The new requirements are that if a scheme’s reserve fund (a ballpark figure is all the money shown in the balance sheet at year-end, minus one month’s ordinary expenses) at the end of a financial year is not equal to the total amount of levies collected for that previous financial year (actually the full budget of the previous year in reserve), specific formulas have been prescribed to be added to the budget as a reserve fund.

The worst-case scenario is that If the reserve fund is less than 25% of the previous financial year’s levy income, the body corporate must budget for 15% of the budget for the new year, just for the reserve fund! That is an immediate levy increase of 15%, over and above any other levy increases due to rising costs and a higher budget than the previous year! This is a serious levy increase for any owner!

If the scheme had sufficient reserves, but due to large maintenance expenses, or projects done from the ten-year maintenance plan which cause the reserves to drop to below 25%, the scheme will face the same outcome!

In my opinion, those schemes that do not have a 100% reserve fund, must aim for above 25% of the previous year’s levy, and try and keep it above that level, to prevent the scenario described above. Raising it annually to increase the reserve fund, to prevent large projects and maintenance expenses to deplete the reserve fund to where it falls below 25%. The minimum requirement for reserve funds at the end of the previous financial year, of between 25% and 99% of the levy income for that year, is an amount equal to the ordinary maintenance component of the budget, to be budgeted for the reserve fund.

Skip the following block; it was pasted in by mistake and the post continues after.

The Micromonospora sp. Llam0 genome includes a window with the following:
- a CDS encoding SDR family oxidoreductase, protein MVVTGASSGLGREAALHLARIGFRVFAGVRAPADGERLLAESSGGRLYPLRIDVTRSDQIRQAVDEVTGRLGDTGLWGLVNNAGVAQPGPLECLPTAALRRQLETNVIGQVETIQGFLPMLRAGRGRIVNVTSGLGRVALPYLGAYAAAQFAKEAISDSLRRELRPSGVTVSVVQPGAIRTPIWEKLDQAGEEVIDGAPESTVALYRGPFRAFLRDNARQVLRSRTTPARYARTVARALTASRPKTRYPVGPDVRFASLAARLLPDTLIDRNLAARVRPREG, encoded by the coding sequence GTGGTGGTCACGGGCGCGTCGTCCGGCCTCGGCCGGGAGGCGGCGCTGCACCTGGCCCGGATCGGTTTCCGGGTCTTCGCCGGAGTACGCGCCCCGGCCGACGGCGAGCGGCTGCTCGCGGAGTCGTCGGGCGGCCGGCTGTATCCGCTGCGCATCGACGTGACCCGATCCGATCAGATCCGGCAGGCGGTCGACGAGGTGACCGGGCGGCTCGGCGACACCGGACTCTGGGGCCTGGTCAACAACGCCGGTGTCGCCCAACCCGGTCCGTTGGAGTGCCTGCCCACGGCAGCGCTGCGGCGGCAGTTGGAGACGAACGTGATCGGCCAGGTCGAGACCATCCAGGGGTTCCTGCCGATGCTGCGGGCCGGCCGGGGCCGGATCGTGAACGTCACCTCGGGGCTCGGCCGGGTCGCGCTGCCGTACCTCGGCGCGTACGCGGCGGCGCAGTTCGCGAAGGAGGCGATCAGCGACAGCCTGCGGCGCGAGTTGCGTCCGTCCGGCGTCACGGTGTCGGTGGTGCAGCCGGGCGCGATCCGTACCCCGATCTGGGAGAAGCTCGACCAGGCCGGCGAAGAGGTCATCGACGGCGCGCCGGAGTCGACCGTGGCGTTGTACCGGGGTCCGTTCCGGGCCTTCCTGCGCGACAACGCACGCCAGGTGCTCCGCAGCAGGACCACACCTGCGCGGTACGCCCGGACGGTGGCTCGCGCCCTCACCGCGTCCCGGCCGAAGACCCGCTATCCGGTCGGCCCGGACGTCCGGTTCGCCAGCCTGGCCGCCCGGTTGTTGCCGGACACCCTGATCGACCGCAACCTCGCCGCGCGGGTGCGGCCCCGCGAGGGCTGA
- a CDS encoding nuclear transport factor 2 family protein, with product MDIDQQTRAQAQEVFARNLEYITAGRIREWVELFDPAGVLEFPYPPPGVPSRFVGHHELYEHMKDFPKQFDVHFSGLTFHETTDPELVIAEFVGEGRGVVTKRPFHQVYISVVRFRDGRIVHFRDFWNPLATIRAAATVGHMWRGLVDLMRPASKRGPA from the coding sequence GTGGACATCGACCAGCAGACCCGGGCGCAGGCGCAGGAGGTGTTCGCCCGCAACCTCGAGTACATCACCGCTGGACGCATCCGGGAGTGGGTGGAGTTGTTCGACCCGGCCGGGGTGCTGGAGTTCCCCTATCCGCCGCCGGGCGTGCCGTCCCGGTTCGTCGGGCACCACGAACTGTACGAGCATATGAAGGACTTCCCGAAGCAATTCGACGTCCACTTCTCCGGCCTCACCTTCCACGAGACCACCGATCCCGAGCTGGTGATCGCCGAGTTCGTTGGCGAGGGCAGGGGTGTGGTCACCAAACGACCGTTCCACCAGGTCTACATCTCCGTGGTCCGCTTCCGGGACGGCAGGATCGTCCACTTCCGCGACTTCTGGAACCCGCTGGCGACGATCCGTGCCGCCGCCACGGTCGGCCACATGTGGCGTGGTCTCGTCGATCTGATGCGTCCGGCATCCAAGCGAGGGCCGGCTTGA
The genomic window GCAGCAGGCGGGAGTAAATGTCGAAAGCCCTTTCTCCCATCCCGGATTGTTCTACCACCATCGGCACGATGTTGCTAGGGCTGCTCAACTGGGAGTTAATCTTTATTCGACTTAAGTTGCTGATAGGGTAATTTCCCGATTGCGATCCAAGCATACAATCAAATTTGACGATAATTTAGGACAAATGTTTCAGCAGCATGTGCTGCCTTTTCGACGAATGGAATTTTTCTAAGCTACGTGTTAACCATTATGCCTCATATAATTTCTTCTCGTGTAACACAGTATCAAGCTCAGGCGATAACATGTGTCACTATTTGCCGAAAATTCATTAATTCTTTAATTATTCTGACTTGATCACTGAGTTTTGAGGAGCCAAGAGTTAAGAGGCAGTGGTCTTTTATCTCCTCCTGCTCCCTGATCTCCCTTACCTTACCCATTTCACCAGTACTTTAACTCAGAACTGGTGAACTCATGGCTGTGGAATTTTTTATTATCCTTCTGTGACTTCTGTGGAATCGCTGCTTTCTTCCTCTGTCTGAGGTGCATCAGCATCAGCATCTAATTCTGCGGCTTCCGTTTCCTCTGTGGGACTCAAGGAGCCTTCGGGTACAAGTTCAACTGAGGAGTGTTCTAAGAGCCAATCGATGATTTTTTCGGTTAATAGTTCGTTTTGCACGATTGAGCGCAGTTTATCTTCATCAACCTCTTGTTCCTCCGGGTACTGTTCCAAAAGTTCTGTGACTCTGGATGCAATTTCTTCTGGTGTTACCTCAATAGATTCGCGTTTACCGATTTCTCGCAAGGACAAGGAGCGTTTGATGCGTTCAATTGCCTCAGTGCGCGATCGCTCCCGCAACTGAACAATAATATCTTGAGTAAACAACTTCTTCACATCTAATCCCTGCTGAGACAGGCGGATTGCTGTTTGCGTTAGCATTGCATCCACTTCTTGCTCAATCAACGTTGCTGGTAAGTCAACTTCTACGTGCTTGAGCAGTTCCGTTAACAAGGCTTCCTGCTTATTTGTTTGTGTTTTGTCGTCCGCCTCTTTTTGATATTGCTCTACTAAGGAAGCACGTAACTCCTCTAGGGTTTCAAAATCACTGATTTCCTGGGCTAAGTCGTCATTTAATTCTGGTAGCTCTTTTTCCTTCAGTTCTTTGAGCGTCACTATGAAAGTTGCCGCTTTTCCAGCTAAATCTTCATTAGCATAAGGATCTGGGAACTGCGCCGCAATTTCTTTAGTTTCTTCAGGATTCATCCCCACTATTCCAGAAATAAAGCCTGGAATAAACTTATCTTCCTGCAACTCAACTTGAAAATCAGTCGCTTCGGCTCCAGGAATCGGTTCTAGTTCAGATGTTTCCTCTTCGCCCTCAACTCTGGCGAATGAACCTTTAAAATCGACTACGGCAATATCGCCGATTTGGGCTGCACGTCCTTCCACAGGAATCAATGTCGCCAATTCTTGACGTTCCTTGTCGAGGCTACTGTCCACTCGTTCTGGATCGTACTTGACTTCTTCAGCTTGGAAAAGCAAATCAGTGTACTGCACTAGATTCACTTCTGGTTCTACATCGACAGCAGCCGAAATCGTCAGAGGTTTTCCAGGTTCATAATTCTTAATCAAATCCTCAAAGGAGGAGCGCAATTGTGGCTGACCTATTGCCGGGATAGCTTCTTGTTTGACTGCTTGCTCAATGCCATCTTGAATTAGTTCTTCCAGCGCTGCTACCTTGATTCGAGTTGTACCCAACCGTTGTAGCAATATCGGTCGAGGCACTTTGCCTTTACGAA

Proper planning and control must be done by the trustees, but even with the best management, something can still happen that will largely deplete the reserve fund. It can force trustees to increase levies substantially or institute a special levy. It is VERY important that owners understand this, as most people in the current economic conditions are very averse to increased levies and sudden special levies – with good reason! However, trustees will have to do this when necessary and timely to have the least effect on owners.